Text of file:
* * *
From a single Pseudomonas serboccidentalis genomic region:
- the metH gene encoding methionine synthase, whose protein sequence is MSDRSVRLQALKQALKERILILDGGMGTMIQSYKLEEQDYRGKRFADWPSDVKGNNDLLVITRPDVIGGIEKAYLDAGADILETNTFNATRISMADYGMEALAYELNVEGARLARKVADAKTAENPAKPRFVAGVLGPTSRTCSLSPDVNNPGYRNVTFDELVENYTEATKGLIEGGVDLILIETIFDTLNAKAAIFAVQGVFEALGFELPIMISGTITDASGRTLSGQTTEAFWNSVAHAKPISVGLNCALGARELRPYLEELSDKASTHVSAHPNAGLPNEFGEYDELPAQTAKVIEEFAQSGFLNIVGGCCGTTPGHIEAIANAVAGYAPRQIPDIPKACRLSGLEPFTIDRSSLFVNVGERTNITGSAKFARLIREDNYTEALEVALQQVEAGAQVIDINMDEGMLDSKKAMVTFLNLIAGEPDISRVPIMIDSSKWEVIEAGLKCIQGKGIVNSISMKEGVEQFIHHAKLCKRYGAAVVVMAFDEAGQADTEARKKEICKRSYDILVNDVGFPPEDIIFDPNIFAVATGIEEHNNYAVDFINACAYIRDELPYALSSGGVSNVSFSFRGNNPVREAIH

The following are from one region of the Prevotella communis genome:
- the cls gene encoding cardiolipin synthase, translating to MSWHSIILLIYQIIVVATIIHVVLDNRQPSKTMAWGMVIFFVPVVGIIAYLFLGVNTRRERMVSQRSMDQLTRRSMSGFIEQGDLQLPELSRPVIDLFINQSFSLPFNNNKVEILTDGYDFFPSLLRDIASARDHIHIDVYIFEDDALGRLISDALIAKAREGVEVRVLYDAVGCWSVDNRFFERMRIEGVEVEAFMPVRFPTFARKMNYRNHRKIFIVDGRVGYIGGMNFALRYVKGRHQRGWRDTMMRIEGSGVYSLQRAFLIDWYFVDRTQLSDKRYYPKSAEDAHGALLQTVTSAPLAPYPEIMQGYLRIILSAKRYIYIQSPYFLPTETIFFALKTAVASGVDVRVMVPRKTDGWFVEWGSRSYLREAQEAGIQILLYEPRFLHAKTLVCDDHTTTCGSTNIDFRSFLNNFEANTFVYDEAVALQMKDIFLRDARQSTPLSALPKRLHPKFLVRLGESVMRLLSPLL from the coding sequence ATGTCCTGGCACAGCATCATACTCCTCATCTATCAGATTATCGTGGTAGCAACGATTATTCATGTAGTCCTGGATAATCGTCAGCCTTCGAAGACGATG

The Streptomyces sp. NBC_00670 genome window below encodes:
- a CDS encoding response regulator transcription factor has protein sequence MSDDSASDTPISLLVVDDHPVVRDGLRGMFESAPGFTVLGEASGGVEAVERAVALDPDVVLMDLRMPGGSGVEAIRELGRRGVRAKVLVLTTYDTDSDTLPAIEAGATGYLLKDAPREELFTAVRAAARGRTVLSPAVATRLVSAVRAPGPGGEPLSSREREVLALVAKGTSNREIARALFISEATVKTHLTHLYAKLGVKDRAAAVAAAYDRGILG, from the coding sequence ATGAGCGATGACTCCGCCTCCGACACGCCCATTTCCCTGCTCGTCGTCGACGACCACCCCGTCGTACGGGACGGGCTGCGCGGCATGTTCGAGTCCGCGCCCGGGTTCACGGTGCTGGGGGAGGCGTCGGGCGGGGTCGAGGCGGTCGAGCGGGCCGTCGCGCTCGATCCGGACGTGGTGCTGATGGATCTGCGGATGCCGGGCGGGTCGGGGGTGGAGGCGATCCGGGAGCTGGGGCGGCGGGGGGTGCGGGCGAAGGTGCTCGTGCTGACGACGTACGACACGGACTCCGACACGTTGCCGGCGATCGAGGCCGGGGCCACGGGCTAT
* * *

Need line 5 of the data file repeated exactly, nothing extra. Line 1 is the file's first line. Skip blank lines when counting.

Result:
The Streptomyces sp. NBC_00670 genome window below encodes: